Proceedings of the Most Worshipful Grand Lodge of Ancient Free and Accepted Masons of the Commonwealth of Massachusetts

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Page 323 - And the Lord shall guide thee continually, and satisfy thy soul in drought, and make fat thy bones: and thou shalt be like a watered garden, and like a spring of water, whose waters fail not.
Page 265 - Thou shalt rise up before the hoary head, and honor the face of the old man, and fear thy God: I am the LORD.
Page 462 - Thoughts hardly to be packed Into a narrow act, Fancies that broke through language and escaped; All I could never be, All, men ignored in me, This, I was worth to God, whose wheel the pitcher shaped.
Page 229 - Firmly relying ourselves on the truth of Christianity, and acknowledging with gratitude the solace of religion, we disclaim alike the right and the desire to impose our convictions on any of our subjects.
Page 446 - It is a proposition too plain to be contested that the Constitution controls any legislative act repugnant to it, or that the legislature may alter the Constitution by an ordinary act.
Page 323 - Is not this the fast that I have chosen? to loose the bands of wickedness, to undo the heavy burdens, and to let the oppressed go free, and that ye break every yoke? Is it not to deal thy bread to the hungry, and that thou bring the poor that are cast out to thy house? when thou seest the naked that thou cover him; and that thou hide not thyself from thine own flesh?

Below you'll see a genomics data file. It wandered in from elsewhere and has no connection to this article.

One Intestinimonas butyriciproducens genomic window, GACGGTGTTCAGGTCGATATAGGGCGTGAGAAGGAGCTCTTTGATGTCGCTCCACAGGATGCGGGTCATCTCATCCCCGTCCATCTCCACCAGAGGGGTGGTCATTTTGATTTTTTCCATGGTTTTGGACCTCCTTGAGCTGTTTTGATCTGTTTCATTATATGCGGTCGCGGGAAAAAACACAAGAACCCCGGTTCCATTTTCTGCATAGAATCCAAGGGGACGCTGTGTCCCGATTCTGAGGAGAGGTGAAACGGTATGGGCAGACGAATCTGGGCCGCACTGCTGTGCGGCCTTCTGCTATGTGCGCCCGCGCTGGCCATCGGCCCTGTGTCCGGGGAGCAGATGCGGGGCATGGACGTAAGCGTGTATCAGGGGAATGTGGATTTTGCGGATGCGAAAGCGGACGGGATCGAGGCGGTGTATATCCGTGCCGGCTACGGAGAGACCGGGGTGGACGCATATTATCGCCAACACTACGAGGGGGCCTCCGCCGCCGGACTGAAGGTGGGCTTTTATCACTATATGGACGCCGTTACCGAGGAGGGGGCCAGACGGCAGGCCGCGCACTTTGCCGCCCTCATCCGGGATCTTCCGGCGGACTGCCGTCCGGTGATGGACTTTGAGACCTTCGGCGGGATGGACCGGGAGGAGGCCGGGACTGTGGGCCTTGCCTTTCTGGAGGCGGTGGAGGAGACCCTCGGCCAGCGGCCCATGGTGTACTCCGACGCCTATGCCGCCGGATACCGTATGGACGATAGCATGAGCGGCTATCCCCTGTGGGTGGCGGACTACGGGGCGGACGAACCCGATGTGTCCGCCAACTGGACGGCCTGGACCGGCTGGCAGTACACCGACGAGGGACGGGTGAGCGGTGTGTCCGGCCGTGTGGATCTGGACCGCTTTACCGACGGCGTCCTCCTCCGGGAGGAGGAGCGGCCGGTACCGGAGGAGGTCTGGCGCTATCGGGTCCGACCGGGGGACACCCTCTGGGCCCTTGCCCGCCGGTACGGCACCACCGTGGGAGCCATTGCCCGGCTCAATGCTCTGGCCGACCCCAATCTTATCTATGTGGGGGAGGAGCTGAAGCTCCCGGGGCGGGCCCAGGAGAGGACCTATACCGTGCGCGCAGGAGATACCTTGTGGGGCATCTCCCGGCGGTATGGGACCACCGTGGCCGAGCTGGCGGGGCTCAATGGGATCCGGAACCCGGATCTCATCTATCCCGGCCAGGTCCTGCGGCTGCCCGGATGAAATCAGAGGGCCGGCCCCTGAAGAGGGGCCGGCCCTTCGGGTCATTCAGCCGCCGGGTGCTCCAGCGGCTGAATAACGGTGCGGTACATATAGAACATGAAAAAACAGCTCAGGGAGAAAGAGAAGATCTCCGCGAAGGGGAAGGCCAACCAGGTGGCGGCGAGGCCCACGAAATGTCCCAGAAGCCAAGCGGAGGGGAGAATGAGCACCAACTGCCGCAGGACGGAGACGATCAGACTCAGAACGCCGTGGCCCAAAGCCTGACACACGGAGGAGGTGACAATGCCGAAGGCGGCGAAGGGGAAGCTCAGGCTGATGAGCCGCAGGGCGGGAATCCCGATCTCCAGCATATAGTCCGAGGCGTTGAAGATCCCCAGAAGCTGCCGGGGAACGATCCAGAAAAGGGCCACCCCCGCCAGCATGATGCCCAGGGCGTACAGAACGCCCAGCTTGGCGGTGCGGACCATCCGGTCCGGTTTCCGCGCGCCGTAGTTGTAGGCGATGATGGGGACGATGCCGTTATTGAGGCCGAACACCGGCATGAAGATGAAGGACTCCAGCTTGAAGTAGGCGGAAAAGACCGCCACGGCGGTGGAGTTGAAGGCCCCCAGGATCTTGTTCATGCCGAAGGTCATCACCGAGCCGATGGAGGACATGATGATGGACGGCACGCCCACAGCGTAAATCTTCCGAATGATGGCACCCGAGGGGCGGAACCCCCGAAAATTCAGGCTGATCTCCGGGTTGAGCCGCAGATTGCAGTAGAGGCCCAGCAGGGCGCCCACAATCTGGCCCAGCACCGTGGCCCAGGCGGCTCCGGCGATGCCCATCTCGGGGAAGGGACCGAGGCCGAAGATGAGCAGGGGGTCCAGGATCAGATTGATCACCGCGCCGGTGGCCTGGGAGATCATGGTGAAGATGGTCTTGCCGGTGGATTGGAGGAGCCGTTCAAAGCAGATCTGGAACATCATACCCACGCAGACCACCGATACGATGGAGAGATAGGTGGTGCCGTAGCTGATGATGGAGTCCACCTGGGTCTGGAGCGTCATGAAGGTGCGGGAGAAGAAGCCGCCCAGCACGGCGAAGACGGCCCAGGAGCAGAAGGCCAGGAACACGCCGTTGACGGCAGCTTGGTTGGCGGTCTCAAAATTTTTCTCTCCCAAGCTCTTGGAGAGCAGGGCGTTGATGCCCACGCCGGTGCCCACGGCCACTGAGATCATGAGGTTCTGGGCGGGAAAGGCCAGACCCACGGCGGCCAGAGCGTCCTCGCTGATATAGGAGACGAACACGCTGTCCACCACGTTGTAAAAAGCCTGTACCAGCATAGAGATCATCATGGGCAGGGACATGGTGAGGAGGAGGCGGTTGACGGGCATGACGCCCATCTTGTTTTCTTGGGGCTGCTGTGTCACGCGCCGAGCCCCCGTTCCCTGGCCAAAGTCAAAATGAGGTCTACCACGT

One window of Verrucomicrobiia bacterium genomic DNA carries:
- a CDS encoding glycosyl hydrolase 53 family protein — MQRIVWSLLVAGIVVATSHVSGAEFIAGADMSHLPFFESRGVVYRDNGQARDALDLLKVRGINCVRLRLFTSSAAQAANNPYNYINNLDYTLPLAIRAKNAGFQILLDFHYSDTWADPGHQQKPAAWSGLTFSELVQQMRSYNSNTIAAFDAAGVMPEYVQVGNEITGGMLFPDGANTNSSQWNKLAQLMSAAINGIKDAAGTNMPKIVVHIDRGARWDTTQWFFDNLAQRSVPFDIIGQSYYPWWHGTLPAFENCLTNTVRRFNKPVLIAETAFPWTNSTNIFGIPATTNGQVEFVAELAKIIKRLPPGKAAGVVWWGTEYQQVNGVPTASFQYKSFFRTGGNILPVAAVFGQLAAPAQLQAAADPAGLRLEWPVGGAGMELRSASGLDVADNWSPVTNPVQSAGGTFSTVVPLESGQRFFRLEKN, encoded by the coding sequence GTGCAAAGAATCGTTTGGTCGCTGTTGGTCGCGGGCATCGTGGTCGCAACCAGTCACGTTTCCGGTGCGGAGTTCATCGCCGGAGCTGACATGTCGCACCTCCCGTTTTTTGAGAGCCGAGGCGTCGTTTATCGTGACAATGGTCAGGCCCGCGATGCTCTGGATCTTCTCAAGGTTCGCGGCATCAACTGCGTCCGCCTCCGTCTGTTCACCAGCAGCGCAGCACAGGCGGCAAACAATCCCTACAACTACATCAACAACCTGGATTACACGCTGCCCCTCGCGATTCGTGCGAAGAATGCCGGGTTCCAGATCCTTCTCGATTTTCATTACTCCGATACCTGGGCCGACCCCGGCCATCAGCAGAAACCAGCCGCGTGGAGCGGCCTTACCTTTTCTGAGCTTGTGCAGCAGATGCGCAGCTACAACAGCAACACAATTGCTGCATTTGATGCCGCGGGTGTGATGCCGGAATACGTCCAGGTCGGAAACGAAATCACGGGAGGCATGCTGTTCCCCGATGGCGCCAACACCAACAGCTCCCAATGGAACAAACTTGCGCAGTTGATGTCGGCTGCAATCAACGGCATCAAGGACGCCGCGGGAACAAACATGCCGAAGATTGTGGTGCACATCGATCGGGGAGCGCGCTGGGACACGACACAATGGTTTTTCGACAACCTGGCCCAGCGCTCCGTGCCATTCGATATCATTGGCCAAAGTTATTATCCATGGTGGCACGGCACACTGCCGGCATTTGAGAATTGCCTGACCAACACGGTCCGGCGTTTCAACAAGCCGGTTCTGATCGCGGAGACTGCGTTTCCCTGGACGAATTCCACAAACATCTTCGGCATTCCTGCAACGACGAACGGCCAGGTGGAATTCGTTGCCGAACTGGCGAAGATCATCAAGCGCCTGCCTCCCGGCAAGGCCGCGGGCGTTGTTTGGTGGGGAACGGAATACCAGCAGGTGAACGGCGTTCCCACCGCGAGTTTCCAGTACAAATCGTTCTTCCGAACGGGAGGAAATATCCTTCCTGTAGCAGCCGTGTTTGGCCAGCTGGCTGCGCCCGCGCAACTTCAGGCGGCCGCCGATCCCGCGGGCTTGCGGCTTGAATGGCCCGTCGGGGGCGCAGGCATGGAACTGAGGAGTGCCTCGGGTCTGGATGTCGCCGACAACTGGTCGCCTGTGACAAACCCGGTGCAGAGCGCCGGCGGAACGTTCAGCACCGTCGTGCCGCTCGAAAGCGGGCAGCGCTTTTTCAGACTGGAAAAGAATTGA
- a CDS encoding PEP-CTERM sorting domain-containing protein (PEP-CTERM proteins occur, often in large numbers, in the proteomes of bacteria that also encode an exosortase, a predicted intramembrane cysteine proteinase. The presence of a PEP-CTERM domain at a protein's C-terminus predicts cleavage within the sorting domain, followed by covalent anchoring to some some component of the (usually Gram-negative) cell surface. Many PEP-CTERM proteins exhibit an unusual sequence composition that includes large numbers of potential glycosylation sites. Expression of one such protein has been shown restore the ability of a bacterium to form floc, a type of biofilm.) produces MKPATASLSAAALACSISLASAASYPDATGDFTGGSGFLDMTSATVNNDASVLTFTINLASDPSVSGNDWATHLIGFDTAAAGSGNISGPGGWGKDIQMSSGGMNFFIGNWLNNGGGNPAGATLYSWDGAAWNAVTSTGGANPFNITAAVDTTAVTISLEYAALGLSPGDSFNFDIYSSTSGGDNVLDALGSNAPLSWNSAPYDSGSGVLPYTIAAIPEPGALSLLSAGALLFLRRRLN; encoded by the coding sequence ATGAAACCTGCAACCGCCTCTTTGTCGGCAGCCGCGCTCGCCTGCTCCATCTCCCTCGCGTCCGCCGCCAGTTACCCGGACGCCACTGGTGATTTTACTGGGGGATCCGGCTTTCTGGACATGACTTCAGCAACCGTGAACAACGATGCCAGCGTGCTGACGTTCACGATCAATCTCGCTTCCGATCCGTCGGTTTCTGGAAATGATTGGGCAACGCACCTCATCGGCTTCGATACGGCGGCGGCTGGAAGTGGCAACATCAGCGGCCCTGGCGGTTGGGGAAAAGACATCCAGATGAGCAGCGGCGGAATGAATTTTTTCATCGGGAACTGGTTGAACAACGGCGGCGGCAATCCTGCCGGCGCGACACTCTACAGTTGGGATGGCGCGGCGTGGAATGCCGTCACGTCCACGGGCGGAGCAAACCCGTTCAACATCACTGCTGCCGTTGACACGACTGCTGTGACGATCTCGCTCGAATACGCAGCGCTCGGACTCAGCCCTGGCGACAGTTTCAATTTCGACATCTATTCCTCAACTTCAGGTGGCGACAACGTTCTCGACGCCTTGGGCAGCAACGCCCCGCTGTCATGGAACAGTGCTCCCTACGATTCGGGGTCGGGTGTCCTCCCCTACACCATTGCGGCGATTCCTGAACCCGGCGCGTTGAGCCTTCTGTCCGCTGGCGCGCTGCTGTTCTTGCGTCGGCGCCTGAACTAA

Page 450 - For Yesterday is but a Dream, And Tomorrow is only a Vision; But Today well lived makes Every Yesterday a Dream of Happiness, And every Tomorrow a Vision of Hope. Look well therefore to this Day!
Page 245 - Thou wilt not leave us in the dust: Thou madest man, he knows not why, — He thinks he was not made to die; And thou hast made him : thou art just.
Page 202 - But though in ancient times Masons were charged in every country to be of the religion of that country or nation, whatever it was, yet it is now thought more expedient only to oblige them to that religion in which all men agree, leaving their particular opinions to themselves...
Page 459 - scape from folly free ? Can we reverse the general plan, Nor be what all in turn must be ? No ; for myself, so dark my fate Through every turn of life hath been ; Man and the world so much I hate, I care not when I quit the scene.

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